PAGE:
I'll be on vacation this coming week. Although I'll try to post, I can give no guarantees.
What I would plan to look at, if you wish to join me, are the two paragraphs below from the article on Heraclitus in SEP. (I also have a follow up remark about the MM article.)
Consider it a game, to see if you can guess what I'm thinking about. I find almost nothing in the paragraph I can agree with, and have marked with numbers those points I would wish to dispute. (The original is of course here.) Do you see difficulties also?
Now, remember the terms of the discussion: this is meant to be an encyclopedia article, and, therefore--one would presume--authoritative and in its way definitive.
The standard view of Heraclitus' ontology since Aristotle is that he is a material monist who holds that fire is the ultimate reality (1); all things are just manifestations of fire (2). According to Aristotle the Milesians in general were material monists who advocated other kinds of ultimate matter: Thales water, Anaximander the boundless, Anaximenes air (Metaphysics 983b6-984a8). So Heraclitus' theory was just another version of a common background theory (3). There are problems already with Aristotle's understanding of the Milesians: Aristotle lacks any textual evidence for Thales’ view and must reconstruct it out of almost nothing; he sometimes treats Anaximander as a pluralist like Anaxagoras who thinks the boundless is a mixture of qualities; at most Anaximenes might exemplify material monism–but Plato reads him as a pluralist (Timaeus 39 with Graham 2003b; Graham 2003a). In the case of Heraclitus, his own statements make material monism problematic as an interpretation. According to material monism (4), some kind of matter is the ultimate reality (5), and any variation in the world consists merely of qualitative or possibly quantitative change in it; for there is only one reality, for instance fire, which can never come into existence or perish, but can only change in its appearances. Heraclitus, however, advocates a radical kind of change:For souls it is death to become water, for water death to become earth, but from earth water is born, and from water soul. (B36)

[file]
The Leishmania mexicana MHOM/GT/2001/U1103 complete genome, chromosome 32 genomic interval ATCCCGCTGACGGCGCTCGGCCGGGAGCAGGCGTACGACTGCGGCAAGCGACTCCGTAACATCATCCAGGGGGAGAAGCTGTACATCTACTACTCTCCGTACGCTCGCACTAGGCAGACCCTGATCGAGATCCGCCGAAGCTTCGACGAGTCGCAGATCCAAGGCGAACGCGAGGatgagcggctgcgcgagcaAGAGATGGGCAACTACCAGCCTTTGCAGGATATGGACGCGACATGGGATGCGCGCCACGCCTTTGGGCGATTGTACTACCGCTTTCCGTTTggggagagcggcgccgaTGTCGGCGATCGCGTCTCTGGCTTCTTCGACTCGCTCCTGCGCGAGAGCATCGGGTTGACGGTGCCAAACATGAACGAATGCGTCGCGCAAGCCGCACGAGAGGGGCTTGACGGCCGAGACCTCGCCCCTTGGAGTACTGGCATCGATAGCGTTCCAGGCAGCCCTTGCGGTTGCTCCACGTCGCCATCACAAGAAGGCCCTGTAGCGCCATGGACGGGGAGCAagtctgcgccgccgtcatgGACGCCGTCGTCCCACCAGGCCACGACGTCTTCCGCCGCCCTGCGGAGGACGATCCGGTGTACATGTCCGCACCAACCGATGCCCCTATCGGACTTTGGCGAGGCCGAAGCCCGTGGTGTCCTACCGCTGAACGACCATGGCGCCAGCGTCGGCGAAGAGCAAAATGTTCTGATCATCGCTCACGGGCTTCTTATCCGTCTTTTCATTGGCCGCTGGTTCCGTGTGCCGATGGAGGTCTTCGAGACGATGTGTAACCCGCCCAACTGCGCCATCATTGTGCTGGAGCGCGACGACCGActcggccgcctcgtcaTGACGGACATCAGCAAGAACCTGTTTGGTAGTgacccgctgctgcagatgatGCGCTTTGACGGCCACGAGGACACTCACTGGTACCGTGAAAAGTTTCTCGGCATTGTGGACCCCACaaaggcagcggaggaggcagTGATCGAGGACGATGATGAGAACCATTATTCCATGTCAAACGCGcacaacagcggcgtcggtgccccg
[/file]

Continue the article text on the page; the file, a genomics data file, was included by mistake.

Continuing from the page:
(Here soul seems to occupy the place of fire. (6)) The language of birth and death in the world of living things is precisely the language used in Greek metaphysics (7) for coming to be and perishing. (8) It implies a radical transformation that rules out continuing identity (cf. B76, B62 (9)). Indeed, interpreters of Heraclitus cannot have it both ways: Heraclitus cannot be both a believer in radical flux (the change of everything into everything else (10): fire into water, water into earth, and so on) and an advocate of monism. Either he must believe in a merely illusory (11) or at most a limited kind of change, or he must be a pluralist (12).
One further difficulty remains for the monist reading. In his alleged version of monism, fire is the ultimate reality. Yet fire (as the ancients recognized) is the least substantial and the most evanescent of elemental stuffs (13). It makes a better symbol of change than of permanence (14). Other alleged cases of material monism offer a basic kind of matter that could arguably be stable and permanent over long periods of time; but fire manifests “need and satiety” (B65), a kind of ongoing consumption that can live only by devouring fuel (15). Is not Heraclitus' choice of a basic reality itself paradoxical? At best his appeal to fire seems to draw on material monism in a way that points beyond the theory to an account in which the process of change is more real than the material substances that undergo change (16).